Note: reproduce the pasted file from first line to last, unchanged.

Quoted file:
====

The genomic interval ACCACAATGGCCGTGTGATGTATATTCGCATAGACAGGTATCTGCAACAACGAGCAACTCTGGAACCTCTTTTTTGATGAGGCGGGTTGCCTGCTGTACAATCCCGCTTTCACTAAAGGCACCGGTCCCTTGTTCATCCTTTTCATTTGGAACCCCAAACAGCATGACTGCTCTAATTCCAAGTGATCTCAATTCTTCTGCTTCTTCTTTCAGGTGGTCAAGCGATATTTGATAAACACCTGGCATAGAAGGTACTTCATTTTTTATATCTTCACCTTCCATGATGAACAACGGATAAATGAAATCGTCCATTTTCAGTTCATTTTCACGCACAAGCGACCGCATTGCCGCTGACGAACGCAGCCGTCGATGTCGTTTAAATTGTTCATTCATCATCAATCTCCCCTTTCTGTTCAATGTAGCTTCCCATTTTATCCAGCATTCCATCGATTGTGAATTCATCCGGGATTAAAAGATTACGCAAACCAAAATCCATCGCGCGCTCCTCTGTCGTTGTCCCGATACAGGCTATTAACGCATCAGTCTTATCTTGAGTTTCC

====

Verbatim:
The genomic interval ACCACAATGGCCGTGTGATGTATATTCGCATAGACAGGTATCTGCAACAACGAGCAACTCTGGAACCTCTTTTTTGATGAGGCGGGTTGCCTGCTGTACAATCCCGCTTTCACTAAAGGCACCGGTCCCTTGTTCATCCTTTTCATTTGGAACCCCAAACAGCATGACTGCTCTAATTCCAAGTGATCTCAATTCTTCTGCTTCTTCTTTCAGGTGGTCAAGCGATATTTGATAAACACCTGGCATAGAAGGTACTTCATTTTTTATATCTTCACCTTCCATGATGAACAACGGATAAATGAAATCGTCCATTTTCAGTTCATTTTCACGCACAAGCGACCGCATTGCCGCTGACGAACGCAGCCGTCGATGTCGTTTAAATTGTTCATTCATCATCAATCTCCCCTTTCTGTTCAATGTAGCTTCCCATTTTATCCAGCATTCCATCGATTGTGAATTCATCCGGGATTAAAAGATTACGCAAACCAAAATCCATCGCGCGCTCCTCTGTCGTTGTCCCGATACAGGCTATTAACGCATCAGTCTTATCTTGAGTTTCC